Some legislators themselves are declaring the new system flawed. Sen. Jamie Pedersen, Rep. Laurie Jinkins and Rep. Gerry Pollet joined the Washington Budget and Policy Center and Equity in Education Coalition to file a brief noting that the legislature's deal will actually cause the state property tax rate to decline starting in 2022. This will widen the gap between the costs of basic education and the property tax revenue that supports basic education.

The Budget & Policy Center’s calculations also show the gap increasing to at least $25 billion within ten years, much of it hitting our most vulnerable kids hardest. They are also raising red flags about how this plan will likely harm students of color.

These are not the only problems with the new “plan.” The state constitution requires regular and dependable sources of paying for education. This means new, progressive revenue streams—capital gains, cutting business tax loopholes, or even an income tax, if you’re feeling bold. 

State legislators shied away from those tools. Instead they simply moved money around in a slightly modified version of the so-called "levy swap" promoted by Senate Republicans and their allies at the Washington Roundtable. The result is far less money than needed to bring our aging, crumbling school system up to speed after years of savage underfunding.

It increasingly appears that the legislature’s education funding plan is really a hard, low spending cap for our public schools. The legislature defined “full funding” at the lowest amount possible, provides only that amount and then prevents local districts from doing more. And now legislators are urging the Issaquah School District to cut back on its levy request to voters. 

Across the state, without billions more in state funding, districts will be faced with more cuts to teachers, nurses, classes, and more. And all are cutting from districts which have had to slash costs for years or, if they are lucky, ask parents with resources to fill in the gaps.

The legislature also failed to address racial equity—both in the sources of funding and how it is spent. By socking residents with a regressive property tax increase, the legislature maintains a tax system that taxes our richest residents, who are mostly white, at a much lower percentage than our poorest residents, who are disproportionately people of color.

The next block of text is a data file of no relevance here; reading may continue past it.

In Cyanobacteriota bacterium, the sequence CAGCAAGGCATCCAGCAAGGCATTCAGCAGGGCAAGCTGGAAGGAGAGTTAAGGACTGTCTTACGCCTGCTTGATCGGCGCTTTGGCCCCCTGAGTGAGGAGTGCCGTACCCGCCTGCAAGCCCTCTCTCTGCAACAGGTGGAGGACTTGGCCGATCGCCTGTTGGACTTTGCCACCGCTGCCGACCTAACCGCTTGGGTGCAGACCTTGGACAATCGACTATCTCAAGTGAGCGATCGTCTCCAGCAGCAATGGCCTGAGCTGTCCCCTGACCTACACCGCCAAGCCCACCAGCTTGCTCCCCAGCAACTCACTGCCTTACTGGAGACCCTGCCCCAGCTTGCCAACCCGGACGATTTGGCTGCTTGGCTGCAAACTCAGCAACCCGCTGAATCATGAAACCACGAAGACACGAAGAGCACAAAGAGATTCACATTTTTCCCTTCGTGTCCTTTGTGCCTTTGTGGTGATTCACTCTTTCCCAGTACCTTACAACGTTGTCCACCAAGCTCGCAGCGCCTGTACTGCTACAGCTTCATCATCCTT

Our smaller rural districts need our support for their children at risk as do our urban districts, as we see a huge increase in homeless kids across the state. All school districts need more money, but some need a lot more.

Despite the mounting evidence, many in the media still parrot the initial, rosy-glassed claims. For example, the Stranger fell for this on October 11 in its endorsement article when it declared, "on June 30, Washington State legislators hastily passed a last-minute budget, which included a plan to fully fund state public schools to comply with the Washington State Supreme Court's 2012 McCleary ruling." That was certainly the talking point in early July. But since then, many, many voices in our schools have challenged that claim.

It’s up to the Supreme Court to decide what happens next. In our brief, we ask the Court to find the state in continuing contempt. We urge the Court to take decisive action, well within its power and authority, and order suspension of the state’s 700 legislatively-enacted tax exemptions unless the legislature finally meets its constitutional obligations by March 15, 2018. 

Both the state and the McCleary plaintiffs will present their arguments about the new plan to the Supreme Court on October 24. We’ll be in the courtroom, too—joined by hundreds of parents and educators. We hope the Court will see through the hype, look at the hard numbers and refuse to play along with the state once again failing to amply fund Washington’s public schools.

This post has been updated with correct figures regarding the education funding gap.